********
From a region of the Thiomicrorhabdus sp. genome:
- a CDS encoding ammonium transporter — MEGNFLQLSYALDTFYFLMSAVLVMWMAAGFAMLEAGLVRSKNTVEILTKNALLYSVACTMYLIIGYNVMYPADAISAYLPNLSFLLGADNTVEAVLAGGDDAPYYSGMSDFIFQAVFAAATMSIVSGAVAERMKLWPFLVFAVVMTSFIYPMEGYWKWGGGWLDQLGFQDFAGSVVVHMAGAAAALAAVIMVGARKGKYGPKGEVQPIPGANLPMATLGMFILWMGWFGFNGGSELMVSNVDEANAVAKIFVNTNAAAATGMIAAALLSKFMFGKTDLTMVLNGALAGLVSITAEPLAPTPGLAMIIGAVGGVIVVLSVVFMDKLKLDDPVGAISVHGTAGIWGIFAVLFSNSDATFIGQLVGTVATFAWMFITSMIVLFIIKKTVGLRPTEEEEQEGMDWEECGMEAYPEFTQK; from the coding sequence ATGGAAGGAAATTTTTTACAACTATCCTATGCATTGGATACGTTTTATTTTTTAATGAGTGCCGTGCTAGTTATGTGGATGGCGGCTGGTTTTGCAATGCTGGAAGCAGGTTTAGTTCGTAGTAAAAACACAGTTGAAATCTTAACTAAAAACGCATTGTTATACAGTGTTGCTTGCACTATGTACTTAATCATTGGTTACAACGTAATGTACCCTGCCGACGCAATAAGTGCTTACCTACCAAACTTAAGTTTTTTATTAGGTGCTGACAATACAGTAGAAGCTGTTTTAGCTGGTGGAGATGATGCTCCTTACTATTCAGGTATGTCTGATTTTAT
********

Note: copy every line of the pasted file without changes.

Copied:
From a region of the Thiomicrorhabdus sp. genome:
- a CDS encoding ammonium transporter — MEGNFLQLSYALDTFYFLMSAVLVMWMAAGFAMLEAGLVRSKNTVEILTKNALLYSVACTMYLIIGYNVMYPADAISAYLPNLSFLLGADNTVEAVLAGGDDAPYYSGMSDFIFQAVFAAATMSIVSGAVAERMKLWPFLVFAVVMTSFIYPMEGYWKWGGGWLDQLGFQDFAGSVVVHMAGAAAALAAVIMVGARKGKYGPKGEVQPIPGANLPMATLGMFILWMGWFGFNGGSELMVSNVDEANAVAKIFVNTNAAAATGMIAAALLSKFMFGKTDLTMVLNGALAGLVSITAEPLAPTPGLAMIIGAVGGVIVVLSVVFMDKLKLDDPVGAISVHGTAGIWGIFAVLFSNSDATFIGQLVGTVATFAWMFITSMIVLFIIKKTVGLRPTEEEEQEGMDWEECGMEAYPEFTQK; from the coding sequence ATGGAAGGAAATTTTTTACAACTATCCTATGCATTGGATACGTTTTATTTTTTAATGAGTGCCGTGCTAGTTATGTGGATGGCGGCTGGTTTTGCAATGCTGGAAGCAGGTTTAGTTCGTAGTAAAAACACAGTTGAAATCTTAACTAAAAACGCATTGTTATACAGTGTTGCTTGCACTATGTACTTAATCATTGGTTACAACGTAATGTACCCTGCCGACGCAATAAGTGCTTACCTACCAAACTTAAGTTTTTTATTAGGTGCTGACAATACAGTAGAAGCTGTTTTAGCTGGTGGAGATGATGCTCCTTACTATTCAGGTATGTCTGATTTTAT